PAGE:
USD 36.47 B
P/E ratio 2017
The airline industry is characterised by its maximum operating leverage (the personnel is unionized, the licenses are expensive and the fleet is pricey in terms of maintenance), an activity that’s cyclical and highly capital intensive, and a killing competition: the sector could easily be mistaken for that of the semiconductors – of which we described the particularities in our recent analysis of STMicroelectronics.
The private airline companies – like the American ones, who operate on a different business model than State companies like Turkish Airlines or Qatar Airways – have multiplied their bankruptcies during the past decades and, on top of that, have never been able to redistribute their profits (when they did generate them) to their shareholders.
During the growth periods, the dividends were indeed fully consumed by the expansion of the fleet – and as the profits alone weren’t sufficient, the companies had to get themselves into a lot of debt to support their investment efforts.
During periods of recession, the combination of precarious financial positions and abyssal losses didn’t leave the unfortunate airline companies any chance: forced to refinance urgently, to liquidate or sell themselves for almost nothing, they ruined their shareholders as surely as one and one are two.
In France, the woes of Air France are illustrative of these difficulties.
However, just like the trends we observed at the manufacturers of semiconductors, the structure and competitive landscape of the civil air transport industry have radically evolved since the crisis of 2009.
Even Warren Buffett – an outspoken critic of the industry – changed his opinion while only a few years he ago he declared:
But that’s water under the bridge now, since Berkshire Hathaway announced in 2016 that it had taken major stakes in all four of the big American airlines: American ($42 billion turnover), Delta ($41 billion), United ($38 billion) and Southwest ($21 billion).
"The worst sort of business is one that grows rapidly, requires significant capital to engender the growth, and then earns little or no money. Think airlines. [...] Investors have poured their money into airlines for 100 years with terrible results. ... It's been a death trap for investors."
Indeed, the airline industry is largely ‘rationalized’ since the final series of bankruptcies. The smallest airline companies have disappeared while the regional companies have been bought, and the big companies – even better integrated into vast international networks (Star, Skyteam, OneWorld) – merged among each other: US Airways with American, Continental with United, Northwest bought by Delta etc.
As a consequence: being an oligopoly from now on, the different players aren’t forced to sacrifice their margins in order to gain market share anymore and each of them finds its place in this redesigned ecosystem.
Better yet, the big airline companies (the ‘majors’ of their industry) possess impregnable competitive advantages, because a newcomer – even when formidably capitalized – wouldn’t be able to reproduce their fleet, nor their domestic or international networks.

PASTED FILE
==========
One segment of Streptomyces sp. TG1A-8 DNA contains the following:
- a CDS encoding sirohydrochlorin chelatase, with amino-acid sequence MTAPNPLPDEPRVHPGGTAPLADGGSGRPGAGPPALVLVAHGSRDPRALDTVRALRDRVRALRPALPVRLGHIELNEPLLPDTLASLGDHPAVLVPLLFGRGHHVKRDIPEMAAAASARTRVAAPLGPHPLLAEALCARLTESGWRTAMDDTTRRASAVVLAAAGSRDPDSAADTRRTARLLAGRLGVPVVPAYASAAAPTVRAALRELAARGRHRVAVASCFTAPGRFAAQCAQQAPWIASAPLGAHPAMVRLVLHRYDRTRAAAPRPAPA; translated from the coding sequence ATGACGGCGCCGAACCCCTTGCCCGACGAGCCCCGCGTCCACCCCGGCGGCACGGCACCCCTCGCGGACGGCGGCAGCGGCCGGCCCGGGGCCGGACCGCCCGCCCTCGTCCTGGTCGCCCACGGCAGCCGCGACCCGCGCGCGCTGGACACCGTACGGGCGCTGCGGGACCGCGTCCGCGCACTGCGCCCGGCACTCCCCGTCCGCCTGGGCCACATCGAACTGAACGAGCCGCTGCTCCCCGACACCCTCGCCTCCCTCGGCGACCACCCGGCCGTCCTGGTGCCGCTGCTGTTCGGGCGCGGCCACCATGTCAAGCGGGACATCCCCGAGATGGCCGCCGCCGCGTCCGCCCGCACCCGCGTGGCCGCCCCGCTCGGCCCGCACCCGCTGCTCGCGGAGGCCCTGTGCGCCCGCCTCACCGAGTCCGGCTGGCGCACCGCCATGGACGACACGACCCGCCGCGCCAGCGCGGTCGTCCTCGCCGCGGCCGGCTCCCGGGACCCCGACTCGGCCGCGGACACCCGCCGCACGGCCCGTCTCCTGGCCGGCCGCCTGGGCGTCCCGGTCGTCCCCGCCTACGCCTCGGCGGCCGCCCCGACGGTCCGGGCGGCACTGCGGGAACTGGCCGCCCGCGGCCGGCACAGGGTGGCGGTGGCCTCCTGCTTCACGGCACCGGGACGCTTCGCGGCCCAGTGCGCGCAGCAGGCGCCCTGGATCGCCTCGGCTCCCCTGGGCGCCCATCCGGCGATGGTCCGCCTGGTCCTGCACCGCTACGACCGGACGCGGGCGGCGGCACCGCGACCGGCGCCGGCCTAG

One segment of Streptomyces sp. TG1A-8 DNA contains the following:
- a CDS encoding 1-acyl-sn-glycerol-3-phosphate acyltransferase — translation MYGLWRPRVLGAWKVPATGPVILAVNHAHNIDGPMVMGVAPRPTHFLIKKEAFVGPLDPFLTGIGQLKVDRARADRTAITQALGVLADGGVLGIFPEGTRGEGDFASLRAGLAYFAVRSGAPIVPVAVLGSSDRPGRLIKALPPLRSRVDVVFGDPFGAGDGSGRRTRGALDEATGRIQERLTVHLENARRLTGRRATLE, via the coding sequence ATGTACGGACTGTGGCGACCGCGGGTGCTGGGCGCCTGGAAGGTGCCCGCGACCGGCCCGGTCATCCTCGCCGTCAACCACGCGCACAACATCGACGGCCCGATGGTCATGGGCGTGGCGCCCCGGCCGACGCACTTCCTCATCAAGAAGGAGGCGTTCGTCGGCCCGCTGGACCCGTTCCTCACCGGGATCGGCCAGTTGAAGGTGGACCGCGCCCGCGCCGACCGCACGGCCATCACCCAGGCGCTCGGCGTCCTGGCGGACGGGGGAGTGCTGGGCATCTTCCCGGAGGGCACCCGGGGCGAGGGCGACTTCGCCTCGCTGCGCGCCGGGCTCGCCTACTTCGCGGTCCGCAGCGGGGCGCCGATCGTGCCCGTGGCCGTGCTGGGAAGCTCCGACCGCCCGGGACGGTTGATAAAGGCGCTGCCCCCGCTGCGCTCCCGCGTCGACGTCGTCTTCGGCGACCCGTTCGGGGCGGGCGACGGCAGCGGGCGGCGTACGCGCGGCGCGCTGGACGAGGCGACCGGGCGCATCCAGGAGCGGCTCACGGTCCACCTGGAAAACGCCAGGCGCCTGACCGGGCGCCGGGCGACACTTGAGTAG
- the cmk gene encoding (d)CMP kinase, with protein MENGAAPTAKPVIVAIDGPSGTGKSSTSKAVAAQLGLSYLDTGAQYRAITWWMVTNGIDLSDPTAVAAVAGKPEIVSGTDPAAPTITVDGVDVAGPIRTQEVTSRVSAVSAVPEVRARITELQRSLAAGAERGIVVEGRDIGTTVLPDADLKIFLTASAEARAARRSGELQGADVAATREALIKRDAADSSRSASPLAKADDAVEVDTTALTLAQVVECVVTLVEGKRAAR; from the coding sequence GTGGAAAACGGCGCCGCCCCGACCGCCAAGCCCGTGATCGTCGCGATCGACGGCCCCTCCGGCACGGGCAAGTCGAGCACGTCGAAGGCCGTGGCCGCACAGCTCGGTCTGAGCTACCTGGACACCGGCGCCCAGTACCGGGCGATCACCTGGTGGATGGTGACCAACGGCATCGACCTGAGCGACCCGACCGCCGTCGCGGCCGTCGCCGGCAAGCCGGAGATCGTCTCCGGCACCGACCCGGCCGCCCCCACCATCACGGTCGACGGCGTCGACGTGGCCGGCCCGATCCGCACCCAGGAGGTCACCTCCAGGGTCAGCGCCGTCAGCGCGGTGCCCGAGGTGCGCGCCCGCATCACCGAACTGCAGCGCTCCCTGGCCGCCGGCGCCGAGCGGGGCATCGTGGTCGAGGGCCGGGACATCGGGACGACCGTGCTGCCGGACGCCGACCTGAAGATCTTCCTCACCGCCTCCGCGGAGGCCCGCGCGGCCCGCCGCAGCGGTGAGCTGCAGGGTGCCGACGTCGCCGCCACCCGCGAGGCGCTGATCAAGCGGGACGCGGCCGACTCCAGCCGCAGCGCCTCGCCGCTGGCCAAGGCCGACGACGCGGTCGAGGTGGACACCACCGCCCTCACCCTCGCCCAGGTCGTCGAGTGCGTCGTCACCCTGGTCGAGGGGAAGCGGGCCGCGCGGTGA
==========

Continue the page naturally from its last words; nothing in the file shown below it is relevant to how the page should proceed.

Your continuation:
In short, the consolidation of the airline industry reminds us of that of the railway industry – an investment thesis that has worked well for Berkshire Hathaway since its acquisition of Burlington Santa Fe.
Known to be the best managed (next to Southwest) of the ‘big four’, Delta is the oldest, still active airline company in North America and the second one in terms of the number of passengers boarded (closely behind American).
With its long-term financial obligations ($18 billion) only just exceeding the company’s equity ($14 billion), Delta is also better capitalized than its two direct competitors (Continental and American).
Careful though: airline companies typically collect financial engagements outside their balance sheets, like purchase promises or maintenance contracts. At Delta, these kinds of agreements account for almost $5 billion between now and 2022 - mainly for leasing contracts and the purchase of new planes.
Just like its peers, Delta benefits from a kerosine price that has been decreasing since 2014 – a situation that suits the company because its fleet is older, but it’s a company tradition to keep its machines flying for the maximum of their lifespan.
The last three years, Delta has generated $7 billion of cash-flow per year (on average, because the year 2017 was penalized by a couple of adjustments in working capital need), while normally its investments reached $3,5 billion per year.
The normalized cash profit (free cash-flow) thus comes down to $3,5 billion on an annualized basis – and of course under similar macroeconomic circumstances.
From a market capitalization of $40 billion onwards ($56 per share), the company trades at more or less eleven times its profit – a very affordable valuation for a company that’s well-managed and of which the profit per share should increase over time, via the combined advantages of a recovering economy, the consolidation of the industry and share buybacks.
Delta Airlines thus enters the 4-Traders USA Portfolio.
Translated from the original article.
Article published on 03/14/2018 | 18:14